In Waltenburg v. St. Jude Medical, Inc., a man received an implantable cardioverter defibrillator (“ICD”) that was manufactured by St. Jude Medical, Inc. The electrical ICD device was inserted into the man’s body through a vein and then attached to his heart in an effort to correct irregular heart rhythms. Not long after the device was implanted into the man’s chest, he apparently began experiencing unexpected and unnecessary electrical shocks. Several years later, the man’s physicians reportedly told him that the ICD device implanted into his body was faulty, but it was too risky to remove it. The man filed a products liability lawsuit seeking damages for physical injury and emotional distress from the manufacturer of the ICD in the Western District of Kentucky.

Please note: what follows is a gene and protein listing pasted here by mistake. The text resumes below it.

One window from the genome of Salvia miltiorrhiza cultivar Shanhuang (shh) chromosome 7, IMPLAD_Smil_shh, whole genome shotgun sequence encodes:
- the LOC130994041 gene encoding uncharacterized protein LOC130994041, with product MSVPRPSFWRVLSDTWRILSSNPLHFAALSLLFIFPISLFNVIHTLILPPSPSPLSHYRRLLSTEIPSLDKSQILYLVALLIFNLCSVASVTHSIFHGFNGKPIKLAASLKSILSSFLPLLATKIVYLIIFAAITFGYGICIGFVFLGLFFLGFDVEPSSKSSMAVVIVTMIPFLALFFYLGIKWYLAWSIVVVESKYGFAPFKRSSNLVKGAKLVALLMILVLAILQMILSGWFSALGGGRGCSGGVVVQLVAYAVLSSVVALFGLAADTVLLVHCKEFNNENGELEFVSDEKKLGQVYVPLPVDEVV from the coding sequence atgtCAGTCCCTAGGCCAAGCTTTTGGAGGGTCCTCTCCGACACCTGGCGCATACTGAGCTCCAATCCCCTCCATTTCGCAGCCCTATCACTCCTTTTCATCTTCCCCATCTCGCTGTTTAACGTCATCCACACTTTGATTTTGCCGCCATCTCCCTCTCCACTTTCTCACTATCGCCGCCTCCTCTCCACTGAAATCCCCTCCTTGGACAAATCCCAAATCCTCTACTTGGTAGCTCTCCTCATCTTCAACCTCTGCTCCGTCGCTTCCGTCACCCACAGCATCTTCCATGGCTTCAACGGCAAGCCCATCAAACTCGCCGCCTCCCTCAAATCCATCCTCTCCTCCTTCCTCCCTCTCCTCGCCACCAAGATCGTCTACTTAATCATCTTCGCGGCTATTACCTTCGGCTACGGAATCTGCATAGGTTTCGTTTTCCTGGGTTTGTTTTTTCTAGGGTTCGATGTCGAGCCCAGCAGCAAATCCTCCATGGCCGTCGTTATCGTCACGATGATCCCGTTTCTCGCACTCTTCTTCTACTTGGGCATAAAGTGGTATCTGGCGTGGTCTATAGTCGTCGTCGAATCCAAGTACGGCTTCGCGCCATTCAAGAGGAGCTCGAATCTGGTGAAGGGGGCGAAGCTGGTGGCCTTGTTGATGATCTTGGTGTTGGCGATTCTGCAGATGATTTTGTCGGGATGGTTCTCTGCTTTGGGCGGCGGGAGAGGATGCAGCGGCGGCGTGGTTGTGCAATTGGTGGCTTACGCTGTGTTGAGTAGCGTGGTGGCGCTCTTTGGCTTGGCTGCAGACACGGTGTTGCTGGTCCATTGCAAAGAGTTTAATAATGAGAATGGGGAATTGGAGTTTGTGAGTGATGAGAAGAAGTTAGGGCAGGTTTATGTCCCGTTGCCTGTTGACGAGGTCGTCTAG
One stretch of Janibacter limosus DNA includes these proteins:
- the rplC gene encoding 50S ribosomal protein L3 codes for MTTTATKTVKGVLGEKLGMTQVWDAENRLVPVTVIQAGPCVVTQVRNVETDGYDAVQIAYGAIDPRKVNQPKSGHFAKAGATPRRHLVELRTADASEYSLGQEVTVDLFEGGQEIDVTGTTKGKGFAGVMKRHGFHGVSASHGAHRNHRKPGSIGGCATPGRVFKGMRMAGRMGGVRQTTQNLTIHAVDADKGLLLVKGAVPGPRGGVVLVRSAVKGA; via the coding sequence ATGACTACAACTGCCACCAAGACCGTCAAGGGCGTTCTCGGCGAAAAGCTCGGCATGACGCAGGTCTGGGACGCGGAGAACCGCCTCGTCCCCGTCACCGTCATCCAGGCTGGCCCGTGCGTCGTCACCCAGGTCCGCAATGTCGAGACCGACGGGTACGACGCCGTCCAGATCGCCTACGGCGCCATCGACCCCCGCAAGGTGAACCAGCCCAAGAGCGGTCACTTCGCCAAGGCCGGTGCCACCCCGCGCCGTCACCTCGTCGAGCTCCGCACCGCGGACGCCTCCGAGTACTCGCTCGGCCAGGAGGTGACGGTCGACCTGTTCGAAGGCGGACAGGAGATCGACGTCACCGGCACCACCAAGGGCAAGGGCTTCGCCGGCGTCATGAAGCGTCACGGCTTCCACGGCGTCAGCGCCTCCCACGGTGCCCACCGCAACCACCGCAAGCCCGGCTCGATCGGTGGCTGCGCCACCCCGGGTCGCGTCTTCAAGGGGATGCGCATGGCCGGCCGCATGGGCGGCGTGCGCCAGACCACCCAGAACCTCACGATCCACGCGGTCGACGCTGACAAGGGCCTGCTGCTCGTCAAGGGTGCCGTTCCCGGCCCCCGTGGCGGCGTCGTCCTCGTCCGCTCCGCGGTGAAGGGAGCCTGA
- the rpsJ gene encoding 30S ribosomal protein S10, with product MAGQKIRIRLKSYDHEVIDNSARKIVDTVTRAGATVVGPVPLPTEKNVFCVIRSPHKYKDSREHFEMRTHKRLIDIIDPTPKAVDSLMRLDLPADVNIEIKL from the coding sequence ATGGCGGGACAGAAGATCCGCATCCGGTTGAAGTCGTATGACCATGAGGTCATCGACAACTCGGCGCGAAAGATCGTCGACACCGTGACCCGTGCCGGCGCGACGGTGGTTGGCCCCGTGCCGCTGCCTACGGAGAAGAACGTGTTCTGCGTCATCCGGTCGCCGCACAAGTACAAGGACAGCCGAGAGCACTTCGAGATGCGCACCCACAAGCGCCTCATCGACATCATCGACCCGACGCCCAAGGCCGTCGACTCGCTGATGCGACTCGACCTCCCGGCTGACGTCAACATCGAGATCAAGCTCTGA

In his complaint, the man claimed the medical device manufacturer was strictly liable for the allegedly defective ICD. He also claimed the company manufactured the product in a negligent fashion, negligently failed to warn him about the product defect, and alternately should be held accountable through the doctrine of negligence per se. A negligence per se cause of action normally arises when someone is injured after another party violates a law that was designed to protect the public or a specific class of individuals from the type of harm that the injured person sustained. In general, negligence per se is easier to prove than other types of negligence because the reasonableness of an at-fault actor’s conduct is not at issue.
The medical device manufacturer countered by alleging the man’s claims were preempted by the Medical Device Amendments (“MDA”) to the federal Food, Drug, and Cosmetic Act and argued the lawsuit should be dismissed because the man failed to state a claim on which relief may be granted. Preemption occurs when a state law conflicts with a federal law in such a way that the purpose of the federal law is thwarted. According to the Supremacy Clause of the United States Constitution, federal law controls in such cases.